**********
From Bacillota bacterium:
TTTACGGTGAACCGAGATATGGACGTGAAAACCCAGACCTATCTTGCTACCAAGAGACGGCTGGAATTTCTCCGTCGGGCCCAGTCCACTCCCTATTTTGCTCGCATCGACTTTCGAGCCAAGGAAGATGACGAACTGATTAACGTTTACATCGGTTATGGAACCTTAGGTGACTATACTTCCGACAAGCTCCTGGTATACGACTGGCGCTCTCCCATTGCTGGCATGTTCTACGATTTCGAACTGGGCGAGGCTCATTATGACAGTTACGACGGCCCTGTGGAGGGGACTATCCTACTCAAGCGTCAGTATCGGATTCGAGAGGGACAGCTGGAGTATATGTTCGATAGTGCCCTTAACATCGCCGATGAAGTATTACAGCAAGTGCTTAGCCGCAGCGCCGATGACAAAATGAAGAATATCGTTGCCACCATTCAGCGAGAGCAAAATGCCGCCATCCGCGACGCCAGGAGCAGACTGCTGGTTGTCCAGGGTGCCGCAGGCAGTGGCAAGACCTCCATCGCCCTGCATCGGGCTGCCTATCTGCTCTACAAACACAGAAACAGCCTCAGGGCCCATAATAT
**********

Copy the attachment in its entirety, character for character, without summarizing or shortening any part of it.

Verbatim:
From Bacillota bacterium:
TTTACGGTGAACCGAGATATGGACGTGAAAACCCAGACCTATCTTGCTACCAAGAGACGGCTGGAATTTCTCCGTCGGGCCCAGTCCACTCCCTATTTTGCTCGCATCGACTTTCGAGCCAAGGAAGATGACGAACTGATTAACGTTTACATCGGTTATGGAACCTTAGGTGACTATACTTCCGACAAGCTCCTGGTATACGACTGGCGCTCTCCCATTGCTGGCATGTTCTACGATTTCGAACTGGGCGAGGCTCATTATGACAGTTACGACGGCCCTGTGGAGGGGACTATCCTACTCAAGCGTCAGTATCGGATTCGAGAGGGACAGCTGGAGTATATGTTCGATAGTGCCCTTAACATCGCCGATGAAGTATTACAGCAAGTGCTTAGCCGCAGCGCCGATGACAAAATGAAGAATATCGTTGCCACCATTCAGCGAGAGCAAAATGCCGCCATCCGCGACGCCAGGAGCAGACTGCTGGTTGTCCAGGGTGCCGCAGGCAGTGGCAAGACCTCCATCGCCCTGCATCGGGCTGCCTATCTGCTCTACAAACACAGAAACAGCCTCAGGGCCCATAATAT